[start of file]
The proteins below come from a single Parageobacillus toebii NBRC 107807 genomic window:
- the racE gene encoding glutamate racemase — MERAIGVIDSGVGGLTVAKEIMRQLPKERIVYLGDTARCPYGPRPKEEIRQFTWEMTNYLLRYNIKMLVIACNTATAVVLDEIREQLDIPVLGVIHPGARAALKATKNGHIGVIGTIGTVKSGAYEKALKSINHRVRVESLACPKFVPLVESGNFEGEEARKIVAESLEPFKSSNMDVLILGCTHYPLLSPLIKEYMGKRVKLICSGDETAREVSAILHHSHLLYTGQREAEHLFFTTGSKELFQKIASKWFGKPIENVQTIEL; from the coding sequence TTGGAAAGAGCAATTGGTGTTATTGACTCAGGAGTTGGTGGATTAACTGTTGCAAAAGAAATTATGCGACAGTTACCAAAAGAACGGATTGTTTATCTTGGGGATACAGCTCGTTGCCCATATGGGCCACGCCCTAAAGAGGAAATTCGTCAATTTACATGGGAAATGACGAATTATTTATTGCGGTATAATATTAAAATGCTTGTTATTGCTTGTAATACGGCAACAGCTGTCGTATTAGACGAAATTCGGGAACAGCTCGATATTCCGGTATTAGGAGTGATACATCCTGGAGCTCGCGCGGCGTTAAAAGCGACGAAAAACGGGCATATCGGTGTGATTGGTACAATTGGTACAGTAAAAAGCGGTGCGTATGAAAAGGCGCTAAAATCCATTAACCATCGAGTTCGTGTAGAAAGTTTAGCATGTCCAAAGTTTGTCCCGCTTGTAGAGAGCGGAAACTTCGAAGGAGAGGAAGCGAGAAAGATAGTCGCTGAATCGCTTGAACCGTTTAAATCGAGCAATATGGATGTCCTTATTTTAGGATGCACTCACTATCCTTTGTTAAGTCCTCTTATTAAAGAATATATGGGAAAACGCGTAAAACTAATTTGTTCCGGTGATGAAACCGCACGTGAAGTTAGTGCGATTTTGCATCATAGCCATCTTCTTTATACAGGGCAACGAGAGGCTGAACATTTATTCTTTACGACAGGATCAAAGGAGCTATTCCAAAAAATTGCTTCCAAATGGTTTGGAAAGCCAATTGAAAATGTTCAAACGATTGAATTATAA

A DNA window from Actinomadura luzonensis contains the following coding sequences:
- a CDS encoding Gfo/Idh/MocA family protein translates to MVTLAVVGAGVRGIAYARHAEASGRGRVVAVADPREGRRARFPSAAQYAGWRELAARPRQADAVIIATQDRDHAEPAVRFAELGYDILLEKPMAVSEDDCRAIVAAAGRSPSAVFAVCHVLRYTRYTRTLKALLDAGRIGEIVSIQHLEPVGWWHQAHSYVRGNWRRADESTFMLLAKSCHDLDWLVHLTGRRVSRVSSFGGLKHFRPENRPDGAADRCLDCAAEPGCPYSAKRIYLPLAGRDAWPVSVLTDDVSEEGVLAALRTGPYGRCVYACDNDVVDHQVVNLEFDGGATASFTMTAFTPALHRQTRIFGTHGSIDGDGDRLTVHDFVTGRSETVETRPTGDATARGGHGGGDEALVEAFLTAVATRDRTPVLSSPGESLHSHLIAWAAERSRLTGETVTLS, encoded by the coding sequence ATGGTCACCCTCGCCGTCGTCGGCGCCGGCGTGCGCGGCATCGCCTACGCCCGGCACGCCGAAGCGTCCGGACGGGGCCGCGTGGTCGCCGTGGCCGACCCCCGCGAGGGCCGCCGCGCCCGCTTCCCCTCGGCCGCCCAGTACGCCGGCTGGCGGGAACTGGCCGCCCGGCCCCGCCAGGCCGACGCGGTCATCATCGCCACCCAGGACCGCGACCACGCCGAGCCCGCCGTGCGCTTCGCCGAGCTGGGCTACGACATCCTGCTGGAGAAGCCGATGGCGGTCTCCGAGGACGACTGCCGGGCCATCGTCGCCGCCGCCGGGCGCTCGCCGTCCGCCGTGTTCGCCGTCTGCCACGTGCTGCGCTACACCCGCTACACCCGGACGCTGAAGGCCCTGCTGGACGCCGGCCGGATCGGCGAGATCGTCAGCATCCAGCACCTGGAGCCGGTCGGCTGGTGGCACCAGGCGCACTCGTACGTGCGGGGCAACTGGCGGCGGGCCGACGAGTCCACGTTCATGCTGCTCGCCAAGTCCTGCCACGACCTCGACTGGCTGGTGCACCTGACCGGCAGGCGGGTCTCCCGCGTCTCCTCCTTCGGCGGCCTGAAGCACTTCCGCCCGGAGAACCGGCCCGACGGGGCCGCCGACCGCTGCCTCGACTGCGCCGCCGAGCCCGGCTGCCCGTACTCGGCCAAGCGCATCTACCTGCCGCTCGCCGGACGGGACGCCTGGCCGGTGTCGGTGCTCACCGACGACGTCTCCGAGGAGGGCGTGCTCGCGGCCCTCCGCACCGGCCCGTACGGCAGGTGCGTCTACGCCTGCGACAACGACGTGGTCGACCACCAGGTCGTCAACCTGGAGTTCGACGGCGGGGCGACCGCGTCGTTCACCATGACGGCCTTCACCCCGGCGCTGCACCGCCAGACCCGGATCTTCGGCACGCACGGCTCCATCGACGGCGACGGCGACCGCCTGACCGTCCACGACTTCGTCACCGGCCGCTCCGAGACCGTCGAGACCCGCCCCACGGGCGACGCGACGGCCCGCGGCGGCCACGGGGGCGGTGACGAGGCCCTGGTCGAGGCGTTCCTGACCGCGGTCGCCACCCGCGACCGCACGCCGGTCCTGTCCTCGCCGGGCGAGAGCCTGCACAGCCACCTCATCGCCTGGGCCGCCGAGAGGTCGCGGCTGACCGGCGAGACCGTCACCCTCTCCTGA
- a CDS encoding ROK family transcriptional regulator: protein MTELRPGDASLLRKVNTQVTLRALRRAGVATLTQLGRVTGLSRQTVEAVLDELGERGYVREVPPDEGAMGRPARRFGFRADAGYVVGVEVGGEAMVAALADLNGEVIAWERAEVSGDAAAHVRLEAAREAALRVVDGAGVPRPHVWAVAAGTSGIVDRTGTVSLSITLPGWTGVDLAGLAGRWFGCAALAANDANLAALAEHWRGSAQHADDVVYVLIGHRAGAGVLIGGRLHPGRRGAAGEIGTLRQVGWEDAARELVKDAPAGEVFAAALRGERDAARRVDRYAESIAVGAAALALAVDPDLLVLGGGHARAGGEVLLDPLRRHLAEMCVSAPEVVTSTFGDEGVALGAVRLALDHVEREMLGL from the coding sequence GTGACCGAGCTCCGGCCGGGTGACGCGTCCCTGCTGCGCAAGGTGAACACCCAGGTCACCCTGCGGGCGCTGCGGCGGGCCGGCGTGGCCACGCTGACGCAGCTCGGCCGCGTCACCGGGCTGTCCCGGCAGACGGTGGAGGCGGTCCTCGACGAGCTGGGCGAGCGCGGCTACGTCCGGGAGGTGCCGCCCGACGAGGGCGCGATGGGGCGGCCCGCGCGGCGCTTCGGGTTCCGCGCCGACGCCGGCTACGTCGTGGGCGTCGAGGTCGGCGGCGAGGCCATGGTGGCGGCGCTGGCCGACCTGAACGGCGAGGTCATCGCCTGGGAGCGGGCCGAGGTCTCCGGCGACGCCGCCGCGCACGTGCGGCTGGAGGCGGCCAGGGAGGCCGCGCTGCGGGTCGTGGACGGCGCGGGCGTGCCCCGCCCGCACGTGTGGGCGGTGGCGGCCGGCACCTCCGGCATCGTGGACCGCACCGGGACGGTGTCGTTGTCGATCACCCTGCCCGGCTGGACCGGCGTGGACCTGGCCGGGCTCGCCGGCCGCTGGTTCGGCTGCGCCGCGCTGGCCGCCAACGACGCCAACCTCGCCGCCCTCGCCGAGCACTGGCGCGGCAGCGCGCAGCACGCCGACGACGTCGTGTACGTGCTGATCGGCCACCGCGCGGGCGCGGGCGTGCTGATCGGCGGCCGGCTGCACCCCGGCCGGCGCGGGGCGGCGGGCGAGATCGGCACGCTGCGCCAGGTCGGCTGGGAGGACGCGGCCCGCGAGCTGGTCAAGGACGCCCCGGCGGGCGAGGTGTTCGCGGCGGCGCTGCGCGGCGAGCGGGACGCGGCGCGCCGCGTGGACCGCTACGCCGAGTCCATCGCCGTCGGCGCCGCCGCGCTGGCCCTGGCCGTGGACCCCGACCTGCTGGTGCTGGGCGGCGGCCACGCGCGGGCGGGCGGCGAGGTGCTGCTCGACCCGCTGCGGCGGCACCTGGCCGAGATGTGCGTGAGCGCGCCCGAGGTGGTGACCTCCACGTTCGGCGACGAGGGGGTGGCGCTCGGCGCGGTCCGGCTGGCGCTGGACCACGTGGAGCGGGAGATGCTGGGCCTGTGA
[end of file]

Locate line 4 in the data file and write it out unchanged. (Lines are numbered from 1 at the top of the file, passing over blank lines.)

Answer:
- a CDS encoding Gfo/Idh/MocA family protein translates to MVTLAVVGAGVRGIAYARHAEASGRGRVVAVADPREGRRARFPSAAQYAGWRELAARPRQADAVIIATQDRDHAEPAVRFAELGYDILLEKPMAVSEDDCRAIVAAAGRSPSAVFAVCHVLRYTRYTRTLKALLDAGRIGEIVSIQHLEPVGWWHQAHSYVRGNWRRADESTFMLLAKSCHDLDWLVHLTGRRVSRVSSFGGLKHFRPENRPDGAADRCLDCAAEPGCPYSAKRIYLPLAGRDAWPVSVLTDDVSEEGVLAALRTGPYGRCVYACDNDVVDHQVVNLEFDGGATASFTMTAFTPALHRQTRIFGTHGSIDGDGDRLTVHDFVTGRSETVETRPTGDATARGGHGGGDEALVEAFLTAVATRDRTPVLSSPGESLHSHLIAWAAERSRLTGETVTLS, encoded by the coding sequence ATGGTCACCCTCGCCGTCGTCGGCGCCGGCGTGCGCGGCATCGCCTACGCCCGGCACGCCGAAGCGTCCGGACGGGGCCGCGTGGTCGCCGTGGCCGACCCCCGCGAGGGCCGCCGCGCCCGCTTCCCCTCGGCCGCCCAGTACGCCGGCTGGCGGGAACTGGCCGCCCGGCCCCGCCAGGCCGACGCGGTCATCATCGCCACCCAGGACCGCGACCACGCCGAGCCCGCCGTGCGCTTCGCCGAGCTGGGCTACGACATCCTGCTGGAGAAGCCGATGGCGGTCTCCGAGGACGACTGCCGGGCCATCGTCGCCGCCGCCGGGCGCTCGCCGTCCGCCGTGTTCGCCGTCTGCCACGTGCTGCGCTACACCCGCTACACCCGGACGCTGAAGGCCCTGCTGGACGCCGGCCGGATCGGCGAGATCGTCAGCATCCAGCACCTGGAGCCGGTCGGCTGGTGGCACCAGGCGCACTCGTACGTGCGGGGCAACTGGCGGCGGGCCGACGAGTCCACGTTCATGCTGCTCGCCAAGTCCTGCCACGACCTCGACTGGCTGGTGCACCTGACCGGCAGGCGGGTCTCCCGCGTCTCCTCCTTCGGCGGCCTGAAGCACTTCCGCCCGGAGAACCGGCCCGACGGGGCCGCCGACCGCTGCCTCGACTGCGCCGCCGAGCCCGGCTGCCCGTACTCGGCCAAGCGCATCTACCTGCCGCTCGCCGGACGGGACGCCTGGCCGGTGTCGGTGCTCACCGACGACGTCTCCGAGGAGGGCGTGCTCGCGGCCCTCCGCACCGGCCCGTACGGCAGGTGCGTCTACGCCTGCGACAACGACGTGGTCGACCACCAGGTCGTCAACCTGGAGTTCGACGGCGGGGCGACCGCGTCGTTCACCATGACGGCCTTCACCCCGGCGCTGCACCGCCAGACCCGGATCTTCGGCACGCACGGCTCCATCGACGGCGACGGCGACCGCCTGACCGTCCACGACTTCGTCACCGGCCGCTCCGAGACCGTCGAGACCCGCCCCACGGGCGACGCGACGGCCCGCGGCGGCCACGGGGGCGGTGACGAGGCCCTGGTCGAGGCGTTCCTGACCGCGGTCGCCACCCGCGACCGCACGCCGGTCCTGTCCTCGCCGGGCGAGAGCCTGCACAGCCACCTCATCGCCTGGGCCGCCGAGAGGTCGCGGCTGACCGGCGAGACCGTCACCCTCTCCTGA